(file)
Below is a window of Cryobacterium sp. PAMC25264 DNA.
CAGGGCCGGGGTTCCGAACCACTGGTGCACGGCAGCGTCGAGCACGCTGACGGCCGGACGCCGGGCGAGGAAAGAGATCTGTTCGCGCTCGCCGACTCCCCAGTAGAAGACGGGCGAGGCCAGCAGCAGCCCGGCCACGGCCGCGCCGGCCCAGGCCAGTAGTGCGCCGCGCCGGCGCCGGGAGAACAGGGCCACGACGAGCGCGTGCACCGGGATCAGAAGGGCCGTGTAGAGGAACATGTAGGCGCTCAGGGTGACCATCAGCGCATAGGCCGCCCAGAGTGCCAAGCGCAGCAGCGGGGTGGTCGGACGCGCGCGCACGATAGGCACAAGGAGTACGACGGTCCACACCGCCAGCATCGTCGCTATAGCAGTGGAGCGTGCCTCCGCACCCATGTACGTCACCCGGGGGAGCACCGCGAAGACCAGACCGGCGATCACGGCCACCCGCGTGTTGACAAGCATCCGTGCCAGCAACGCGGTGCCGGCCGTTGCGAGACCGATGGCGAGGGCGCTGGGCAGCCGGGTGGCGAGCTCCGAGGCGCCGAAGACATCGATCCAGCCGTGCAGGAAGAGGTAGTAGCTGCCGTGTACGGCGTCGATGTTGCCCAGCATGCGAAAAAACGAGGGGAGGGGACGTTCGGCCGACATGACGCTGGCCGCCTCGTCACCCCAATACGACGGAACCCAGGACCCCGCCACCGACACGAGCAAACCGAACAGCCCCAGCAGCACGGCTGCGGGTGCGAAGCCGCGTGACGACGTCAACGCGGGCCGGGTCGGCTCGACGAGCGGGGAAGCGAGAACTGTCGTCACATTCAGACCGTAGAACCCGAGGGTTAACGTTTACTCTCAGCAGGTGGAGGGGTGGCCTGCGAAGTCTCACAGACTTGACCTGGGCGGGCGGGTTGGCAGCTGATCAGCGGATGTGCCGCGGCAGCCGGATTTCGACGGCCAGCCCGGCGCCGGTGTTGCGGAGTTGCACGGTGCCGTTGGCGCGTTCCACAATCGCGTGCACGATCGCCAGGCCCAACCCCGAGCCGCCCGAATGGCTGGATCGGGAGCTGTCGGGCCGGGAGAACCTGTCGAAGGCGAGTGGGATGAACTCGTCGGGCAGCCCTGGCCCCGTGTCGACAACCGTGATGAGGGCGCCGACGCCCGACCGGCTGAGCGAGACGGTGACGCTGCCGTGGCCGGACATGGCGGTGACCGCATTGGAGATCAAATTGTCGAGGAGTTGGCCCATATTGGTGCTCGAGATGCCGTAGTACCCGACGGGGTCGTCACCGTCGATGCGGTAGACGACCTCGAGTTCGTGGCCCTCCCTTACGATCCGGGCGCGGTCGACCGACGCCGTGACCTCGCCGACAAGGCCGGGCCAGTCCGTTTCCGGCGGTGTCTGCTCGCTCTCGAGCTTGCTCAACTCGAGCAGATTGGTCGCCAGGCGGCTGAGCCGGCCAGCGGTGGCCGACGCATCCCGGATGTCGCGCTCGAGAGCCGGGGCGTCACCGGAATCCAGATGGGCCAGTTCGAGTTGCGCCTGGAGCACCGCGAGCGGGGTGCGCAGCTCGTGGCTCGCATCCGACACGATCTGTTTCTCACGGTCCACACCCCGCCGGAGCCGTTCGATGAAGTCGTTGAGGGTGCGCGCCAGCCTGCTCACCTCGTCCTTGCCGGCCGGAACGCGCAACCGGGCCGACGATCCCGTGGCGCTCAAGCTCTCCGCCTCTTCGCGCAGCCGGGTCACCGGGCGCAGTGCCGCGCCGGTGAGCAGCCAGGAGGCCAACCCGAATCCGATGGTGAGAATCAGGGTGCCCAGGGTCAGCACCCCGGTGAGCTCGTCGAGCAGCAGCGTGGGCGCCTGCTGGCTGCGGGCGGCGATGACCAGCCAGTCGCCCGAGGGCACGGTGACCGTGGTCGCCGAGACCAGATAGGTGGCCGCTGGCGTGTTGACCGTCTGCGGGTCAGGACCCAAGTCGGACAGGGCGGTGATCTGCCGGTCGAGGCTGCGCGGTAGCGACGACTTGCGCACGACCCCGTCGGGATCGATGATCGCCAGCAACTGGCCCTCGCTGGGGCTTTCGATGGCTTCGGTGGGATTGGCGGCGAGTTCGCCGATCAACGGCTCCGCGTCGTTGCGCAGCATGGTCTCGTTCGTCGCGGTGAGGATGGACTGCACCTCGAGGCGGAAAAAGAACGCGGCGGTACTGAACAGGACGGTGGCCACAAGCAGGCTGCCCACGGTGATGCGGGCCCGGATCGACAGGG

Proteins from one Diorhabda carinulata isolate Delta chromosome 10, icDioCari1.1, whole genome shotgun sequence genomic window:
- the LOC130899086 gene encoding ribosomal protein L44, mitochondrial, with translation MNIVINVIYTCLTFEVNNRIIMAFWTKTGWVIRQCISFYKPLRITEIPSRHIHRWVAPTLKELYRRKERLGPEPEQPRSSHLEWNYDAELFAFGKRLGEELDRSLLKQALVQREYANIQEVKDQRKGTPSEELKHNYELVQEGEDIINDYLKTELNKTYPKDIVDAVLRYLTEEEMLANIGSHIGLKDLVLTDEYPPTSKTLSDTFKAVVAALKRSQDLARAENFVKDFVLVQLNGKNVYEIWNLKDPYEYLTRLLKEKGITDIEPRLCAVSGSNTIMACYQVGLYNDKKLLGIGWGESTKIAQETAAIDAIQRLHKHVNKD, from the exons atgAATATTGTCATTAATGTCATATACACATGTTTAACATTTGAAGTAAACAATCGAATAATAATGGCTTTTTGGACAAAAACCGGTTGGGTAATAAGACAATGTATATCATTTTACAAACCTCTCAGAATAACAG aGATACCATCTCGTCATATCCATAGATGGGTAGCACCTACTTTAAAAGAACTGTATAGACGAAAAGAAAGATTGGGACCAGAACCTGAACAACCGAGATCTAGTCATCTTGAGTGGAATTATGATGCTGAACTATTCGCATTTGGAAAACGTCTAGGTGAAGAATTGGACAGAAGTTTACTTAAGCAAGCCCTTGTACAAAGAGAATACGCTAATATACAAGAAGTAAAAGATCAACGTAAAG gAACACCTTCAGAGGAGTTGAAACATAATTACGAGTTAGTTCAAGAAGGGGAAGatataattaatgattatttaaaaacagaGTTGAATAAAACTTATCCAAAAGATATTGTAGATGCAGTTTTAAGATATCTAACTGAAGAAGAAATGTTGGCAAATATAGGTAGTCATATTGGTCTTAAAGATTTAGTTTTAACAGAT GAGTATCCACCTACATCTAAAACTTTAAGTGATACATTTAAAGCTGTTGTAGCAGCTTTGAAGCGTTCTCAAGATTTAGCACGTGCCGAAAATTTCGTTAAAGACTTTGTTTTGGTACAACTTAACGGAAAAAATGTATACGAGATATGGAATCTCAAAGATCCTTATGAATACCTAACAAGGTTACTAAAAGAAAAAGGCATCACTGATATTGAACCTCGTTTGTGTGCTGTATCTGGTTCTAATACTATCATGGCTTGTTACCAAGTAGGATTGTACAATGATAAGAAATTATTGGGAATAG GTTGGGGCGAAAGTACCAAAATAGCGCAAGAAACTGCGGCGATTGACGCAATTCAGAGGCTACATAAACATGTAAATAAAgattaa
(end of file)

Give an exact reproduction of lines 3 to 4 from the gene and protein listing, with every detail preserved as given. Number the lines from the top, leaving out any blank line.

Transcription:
Proteins from one Diorhabda carinulata isolate Delta chromosome 10, icDioCari1.1, whole genome shotgun sequence genomic window:
- the LOC130899086 gene encoding ribosomal protein L44, mitochondrial, with translation MNIVINVIYTCLTFEVNNRIIMAFWTKTGWVIRQCISFYKPLRITEIPSRHIHRWVAPTLKELYRRKERLGPEPEQPRSSHLEWNYDAELFAFGKRLGEELDRSLLKQALVQREYANIQEVKDQRKGTPSEELKHNYELVQEGEDIINDYLKTELNKTYPKDIVDAVLRYLTEEEMLANIGSHIGLKDLVLTDEYPPTSKTLSDTFKAVVAALKRSQDLARAENFVKDFVLVQLNGKNVYEIWNLKDPYEYLTRLLKEKGITDIEPRLCAVSGSNTIMACYQVGLYNDKKLLGIGWGESTKIAQETAAIDAIQRLHKHVNKD, from the exons atgAATATTGTCATTAATGTCATATACACATGTTTAACATTTGAAGTAAACAATCGAATAATAATGGCTTTTTGGACAAAAACCGGTTGGGTAATAAGACAATGTATATCATTTTACAAACCTCTCAGAATAACAG aGATACCATCTCGTCATATCCATAGATGGGTAGCACCTACTTTAAAAGAACTGTATAGACGAAAAGAAAGATTGGGACCAGAACCTGAACAACCGAGATCTAGTCATCTTGAGTGGAATTATGATGCTGAACTATTCGCATTTGGAAAACGTCTAGGTGAAGAATTGGACAGAAGTTTACTTAAGCAAGCCCTTGTACAAAGAGAATACGCTAATATACAAGAAGTAAAAGATCAACGTAAAG gAACACCTTCAGAGGAGTTGAAACATAATTACGAGTTAGTTCAAGAAGGGGAAGatataattaatgattatttaaaaacagaGTTGAATAAAACTTATCCAAAAGATATTGTAGATGCAGTTTTAAGATATCTAACTGAAGAAGAAATGTTGGCAAATATAGGTAGTCATATTGGTCTTAAAGATTTAGTTTTAACAGAT GAGTATCCACCTACATCTAAAACTTTAAGTGATACATTTAAAGCTGTTGTAGCAGCTTTGAAGCGTTCTCAAGATTTAGCACGTGCCGAAAATTTCGTTAAAGACTTTGTTTTGGTACAACTTAACGGAAAAAATGTATACGAGATATGGAATCTCAAAGATCCTTATGAATACCTAACAAGGTTACTAAAAGAAAAAGGCATCACTGATATTGAACCTCGTTTGTGTGCTGTATCTGGTTCTAATACTATCATGGCTTGTTACCAAGTAGGATTGTACAATGATAAGAAATTATTGGGAATAG GTTGGGGCGAAAGTACCAAAATAGCGCAAGAAACTGCGGCGATTGACGCAATTCAGAGGCTACATAAACATGTAAATAAAgattaa